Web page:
New Round of PFAS Testing Leads to Three R.I. ‘Do Not Drink’ Water Orders
New law requires public water systems test for forever chemicals
July 24, 2023
After the most recent round of statewide forever chemicals testing, the Rhode Island Department of Health has issued “do not drink” orders to three different water systems.
The Ladd Center and Exeter Jobs Corps on the former Ladd School property in Exeter and Bruin Plastics in Burrillville can no longer use their wells for drinking water after they tested above 70 parts per trillion (ppt) for per- and polyfluoroalkyl substances (PFAS).
A law that was passed last year, modified earlier this year, and went into effect July 1, mandates that public water systems test for the chemicals, which are found in firefighting foams to food packaging and floor wax and are linked to several cancers, fertility issues, and developmental delays in children.
Of the 170 public water systems in the state, 164 have sampled their water, according to RIDOH spokesperson Joseph Wendelken. The remaining six have until Aug. 10 to report their samplings to be in compliance with the law.
In addition to requiring new testing, the General Assembly also created a new interim drinking water standard of 20 ppt for PFAS. Systems that test above 20 ppt must notify their customers and enter an agreement with RIDOH within 180 days to remediate the impacted wells, but only systems that tested above 70 must issue “do not drink” notices to their customers.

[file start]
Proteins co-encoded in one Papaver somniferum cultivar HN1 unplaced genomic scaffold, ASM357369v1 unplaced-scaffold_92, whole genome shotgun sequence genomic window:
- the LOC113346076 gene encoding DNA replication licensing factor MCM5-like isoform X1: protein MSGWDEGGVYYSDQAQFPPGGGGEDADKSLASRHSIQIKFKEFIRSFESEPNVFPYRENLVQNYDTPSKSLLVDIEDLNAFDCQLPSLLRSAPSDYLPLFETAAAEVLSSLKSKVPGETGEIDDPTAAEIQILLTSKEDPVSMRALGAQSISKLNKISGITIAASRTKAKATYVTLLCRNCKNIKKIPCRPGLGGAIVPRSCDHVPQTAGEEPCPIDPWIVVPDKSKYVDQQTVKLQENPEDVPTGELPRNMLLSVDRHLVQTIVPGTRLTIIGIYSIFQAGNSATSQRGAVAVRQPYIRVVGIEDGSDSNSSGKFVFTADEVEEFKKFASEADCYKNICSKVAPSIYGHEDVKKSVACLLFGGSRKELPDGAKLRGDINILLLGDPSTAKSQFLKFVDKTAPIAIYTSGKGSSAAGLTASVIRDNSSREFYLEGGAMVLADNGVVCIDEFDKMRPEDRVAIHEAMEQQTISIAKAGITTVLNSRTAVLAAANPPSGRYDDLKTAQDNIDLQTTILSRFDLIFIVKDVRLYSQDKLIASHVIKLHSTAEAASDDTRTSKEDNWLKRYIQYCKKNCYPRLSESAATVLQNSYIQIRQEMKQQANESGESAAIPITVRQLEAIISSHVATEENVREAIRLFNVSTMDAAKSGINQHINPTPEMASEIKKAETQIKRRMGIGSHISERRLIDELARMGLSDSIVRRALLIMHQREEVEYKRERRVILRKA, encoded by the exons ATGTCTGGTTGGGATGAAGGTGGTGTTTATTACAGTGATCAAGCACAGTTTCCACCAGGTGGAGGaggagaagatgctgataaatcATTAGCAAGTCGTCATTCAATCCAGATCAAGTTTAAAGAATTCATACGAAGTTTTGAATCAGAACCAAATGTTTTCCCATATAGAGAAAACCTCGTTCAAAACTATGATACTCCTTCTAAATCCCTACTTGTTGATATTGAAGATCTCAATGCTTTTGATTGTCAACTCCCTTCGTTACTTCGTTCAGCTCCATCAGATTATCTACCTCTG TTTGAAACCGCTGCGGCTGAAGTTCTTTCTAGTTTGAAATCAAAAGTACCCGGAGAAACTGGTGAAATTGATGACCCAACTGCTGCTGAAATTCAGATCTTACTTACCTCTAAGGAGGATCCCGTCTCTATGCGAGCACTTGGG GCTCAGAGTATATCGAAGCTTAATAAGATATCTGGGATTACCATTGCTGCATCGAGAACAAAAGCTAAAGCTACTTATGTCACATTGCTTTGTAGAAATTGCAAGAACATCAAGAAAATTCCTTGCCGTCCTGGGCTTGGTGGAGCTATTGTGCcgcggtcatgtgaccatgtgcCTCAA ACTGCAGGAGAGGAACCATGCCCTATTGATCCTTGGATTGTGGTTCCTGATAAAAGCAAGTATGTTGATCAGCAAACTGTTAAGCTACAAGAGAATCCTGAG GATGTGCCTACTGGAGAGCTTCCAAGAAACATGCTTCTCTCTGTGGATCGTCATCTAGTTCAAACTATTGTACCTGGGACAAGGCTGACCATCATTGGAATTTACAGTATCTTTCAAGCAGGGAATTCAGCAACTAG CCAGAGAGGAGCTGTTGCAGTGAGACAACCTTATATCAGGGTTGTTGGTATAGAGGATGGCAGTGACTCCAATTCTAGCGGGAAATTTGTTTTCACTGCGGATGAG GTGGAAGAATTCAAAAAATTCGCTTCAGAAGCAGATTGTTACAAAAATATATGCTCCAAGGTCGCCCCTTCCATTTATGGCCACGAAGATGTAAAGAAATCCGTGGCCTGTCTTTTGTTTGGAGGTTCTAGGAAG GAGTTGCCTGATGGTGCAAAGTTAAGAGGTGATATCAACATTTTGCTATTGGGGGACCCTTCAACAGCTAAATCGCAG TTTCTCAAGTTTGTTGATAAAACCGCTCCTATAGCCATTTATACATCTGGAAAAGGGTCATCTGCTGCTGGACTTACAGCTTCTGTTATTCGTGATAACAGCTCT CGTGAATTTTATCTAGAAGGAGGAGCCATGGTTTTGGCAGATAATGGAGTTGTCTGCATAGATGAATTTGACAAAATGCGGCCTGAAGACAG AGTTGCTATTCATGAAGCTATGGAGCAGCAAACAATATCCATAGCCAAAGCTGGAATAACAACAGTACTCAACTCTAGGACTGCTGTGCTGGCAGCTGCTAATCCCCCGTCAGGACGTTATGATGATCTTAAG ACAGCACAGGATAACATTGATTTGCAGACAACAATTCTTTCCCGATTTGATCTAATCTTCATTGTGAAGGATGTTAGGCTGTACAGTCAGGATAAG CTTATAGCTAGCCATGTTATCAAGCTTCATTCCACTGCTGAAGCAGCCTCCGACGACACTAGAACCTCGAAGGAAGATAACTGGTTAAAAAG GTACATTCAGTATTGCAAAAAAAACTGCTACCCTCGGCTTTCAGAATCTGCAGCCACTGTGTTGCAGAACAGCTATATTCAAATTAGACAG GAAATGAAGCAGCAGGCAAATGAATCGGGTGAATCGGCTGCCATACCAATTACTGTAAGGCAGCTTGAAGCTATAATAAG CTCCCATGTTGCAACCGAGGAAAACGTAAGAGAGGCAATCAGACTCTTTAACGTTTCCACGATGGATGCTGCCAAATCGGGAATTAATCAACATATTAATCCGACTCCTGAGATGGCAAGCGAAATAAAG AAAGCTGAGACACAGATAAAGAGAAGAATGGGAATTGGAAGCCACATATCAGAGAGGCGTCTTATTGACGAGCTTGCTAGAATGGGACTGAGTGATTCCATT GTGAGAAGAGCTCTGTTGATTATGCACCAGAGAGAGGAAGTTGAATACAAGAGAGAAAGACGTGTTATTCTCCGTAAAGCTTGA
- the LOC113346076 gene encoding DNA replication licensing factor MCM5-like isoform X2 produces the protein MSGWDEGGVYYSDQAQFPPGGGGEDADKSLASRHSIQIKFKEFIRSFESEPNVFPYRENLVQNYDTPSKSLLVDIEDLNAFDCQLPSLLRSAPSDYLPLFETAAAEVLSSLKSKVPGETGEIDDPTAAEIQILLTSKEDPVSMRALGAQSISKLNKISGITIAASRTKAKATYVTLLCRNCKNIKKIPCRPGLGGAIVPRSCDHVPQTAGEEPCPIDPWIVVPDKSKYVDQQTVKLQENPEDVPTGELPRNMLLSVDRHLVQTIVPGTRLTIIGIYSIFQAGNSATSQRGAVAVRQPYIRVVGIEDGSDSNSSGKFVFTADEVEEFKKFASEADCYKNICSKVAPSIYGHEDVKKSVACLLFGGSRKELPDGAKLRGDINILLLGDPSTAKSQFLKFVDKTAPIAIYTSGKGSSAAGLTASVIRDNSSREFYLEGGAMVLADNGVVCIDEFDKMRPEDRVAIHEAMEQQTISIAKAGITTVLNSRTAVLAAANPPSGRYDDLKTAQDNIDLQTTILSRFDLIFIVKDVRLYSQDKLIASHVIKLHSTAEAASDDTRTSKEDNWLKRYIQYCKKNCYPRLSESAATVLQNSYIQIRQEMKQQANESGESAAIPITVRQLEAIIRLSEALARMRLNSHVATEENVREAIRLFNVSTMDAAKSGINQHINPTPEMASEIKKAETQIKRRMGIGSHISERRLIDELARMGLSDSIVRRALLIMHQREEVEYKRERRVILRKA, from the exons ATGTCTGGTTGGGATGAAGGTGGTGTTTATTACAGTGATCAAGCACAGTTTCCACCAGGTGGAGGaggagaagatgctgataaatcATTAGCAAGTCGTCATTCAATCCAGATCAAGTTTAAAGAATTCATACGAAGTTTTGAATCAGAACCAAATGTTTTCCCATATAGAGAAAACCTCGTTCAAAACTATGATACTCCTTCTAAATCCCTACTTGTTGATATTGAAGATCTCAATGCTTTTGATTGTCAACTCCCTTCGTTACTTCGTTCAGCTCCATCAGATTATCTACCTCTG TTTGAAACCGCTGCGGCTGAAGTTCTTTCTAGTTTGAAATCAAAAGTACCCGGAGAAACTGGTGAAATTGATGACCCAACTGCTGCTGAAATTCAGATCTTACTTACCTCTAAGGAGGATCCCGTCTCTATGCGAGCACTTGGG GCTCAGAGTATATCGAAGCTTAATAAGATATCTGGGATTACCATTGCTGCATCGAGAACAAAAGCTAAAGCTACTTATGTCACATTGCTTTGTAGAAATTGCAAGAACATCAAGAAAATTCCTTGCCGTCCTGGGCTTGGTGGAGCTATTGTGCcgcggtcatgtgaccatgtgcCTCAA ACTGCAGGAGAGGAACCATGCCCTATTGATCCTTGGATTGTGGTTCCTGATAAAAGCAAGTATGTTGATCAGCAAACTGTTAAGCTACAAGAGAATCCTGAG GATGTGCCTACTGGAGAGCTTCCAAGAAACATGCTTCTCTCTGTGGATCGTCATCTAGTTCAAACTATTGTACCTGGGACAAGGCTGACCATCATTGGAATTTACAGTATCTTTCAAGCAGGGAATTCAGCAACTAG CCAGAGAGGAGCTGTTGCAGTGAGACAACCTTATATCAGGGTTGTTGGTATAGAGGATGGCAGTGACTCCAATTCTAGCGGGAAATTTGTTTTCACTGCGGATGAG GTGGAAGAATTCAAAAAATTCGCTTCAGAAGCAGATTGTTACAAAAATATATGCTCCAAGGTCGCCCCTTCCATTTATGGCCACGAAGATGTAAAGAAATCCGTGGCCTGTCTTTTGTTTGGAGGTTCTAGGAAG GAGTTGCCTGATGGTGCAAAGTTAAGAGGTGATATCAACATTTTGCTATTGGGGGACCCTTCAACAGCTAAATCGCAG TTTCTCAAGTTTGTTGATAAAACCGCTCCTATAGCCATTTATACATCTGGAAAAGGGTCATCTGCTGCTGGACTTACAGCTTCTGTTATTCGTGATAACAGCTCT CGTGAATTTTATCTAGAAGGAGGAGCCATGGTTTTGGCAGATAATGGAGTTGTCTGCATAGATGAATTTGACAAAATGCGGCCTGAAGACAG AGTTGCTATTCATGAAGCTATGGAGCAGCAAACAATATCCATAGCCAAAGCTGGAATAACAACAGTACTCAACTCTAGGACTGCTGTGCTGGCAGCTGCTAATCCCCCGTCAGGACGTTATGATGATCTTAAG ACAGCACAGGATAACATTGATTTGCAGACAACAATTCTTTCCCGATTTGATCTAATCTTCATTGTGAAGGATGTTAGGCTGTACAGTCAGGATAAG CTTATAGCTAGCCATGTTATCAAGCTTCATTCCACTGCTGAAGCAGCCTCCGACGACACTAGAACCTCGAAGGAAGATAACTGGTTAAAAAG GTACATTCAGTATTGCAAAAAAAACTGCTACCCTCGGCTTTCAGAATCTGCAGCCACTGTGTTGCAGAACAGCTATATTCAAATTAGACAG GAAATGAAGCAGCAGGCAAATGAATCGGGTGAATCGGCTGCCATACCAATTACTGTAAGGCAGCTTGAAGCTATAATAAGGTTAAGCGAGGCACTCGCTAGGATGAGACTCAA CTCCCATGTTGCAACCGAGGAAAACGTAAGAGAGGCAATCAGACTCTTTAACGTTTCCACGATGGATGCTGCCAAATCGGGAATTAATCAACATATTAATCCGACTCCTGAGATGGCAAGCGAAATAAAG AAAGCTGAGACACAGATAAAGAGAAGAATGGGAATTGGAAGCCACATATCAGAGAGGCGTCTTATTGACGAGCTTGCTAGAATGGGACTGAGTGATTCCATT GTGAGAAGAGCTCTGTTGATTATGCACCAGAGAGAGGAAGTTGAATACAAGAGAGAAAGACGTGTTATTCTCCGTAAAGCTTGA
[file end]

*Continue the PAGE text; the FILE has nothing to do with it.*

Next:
RIDOH and its toxicologist determined that 70 ppt put consumers at a much higher health risk than 20 ppt and decided to set the higher number as the “do not drink standard,” Amy Parmenter, chief administrator for RIDOH’s Center for Drinking Water Quality, told ecoRI News. “Seventy was previously what the [Environmental Protection Agency] had been using for their health advisory, so there had been some science behind that previously.”
The EPA is currently trying to push for more stringent requirements.
In addition to the Ladd Center, Exeter Jobs Corps, and Bruin Plastics, eight other water systems tested between 20 and 70 ppt.
The department has posted the test results, which are an average of the first sample and a confirmatory sample, for the systems that exceeded the standard.
RIDOH wanted to prioritize the systems with higher results, but will eventually post the results from all the systems, Wendelken said.
For those systems that have been placed under a no drink order, water sources are being provided.
According to Lisa Watling from Bruin Plastics’ marketing department, even before the no drinking water order, employees didn’t drink from the tap because of concerns about the water, so the order didn’t have a big impact, she said.
Water will be trucked in for tenants at the Ladd Center and Exeter Job Corps, according to David Preston, spokesperson for the Quonset Development Corp., the water system provider for the area.
“Planning for a more permanent solution is well underway,” he wrote in an email to ecoRI News.
The Exeter Job Corps Center has also been providing water since the results were announced, a Job Corps spokesperson wrote in an email.
Of those remaining systems that have wells that tested between 20 and 70 ppt and did not receive a do not drink order, several already have access to alternative water sources.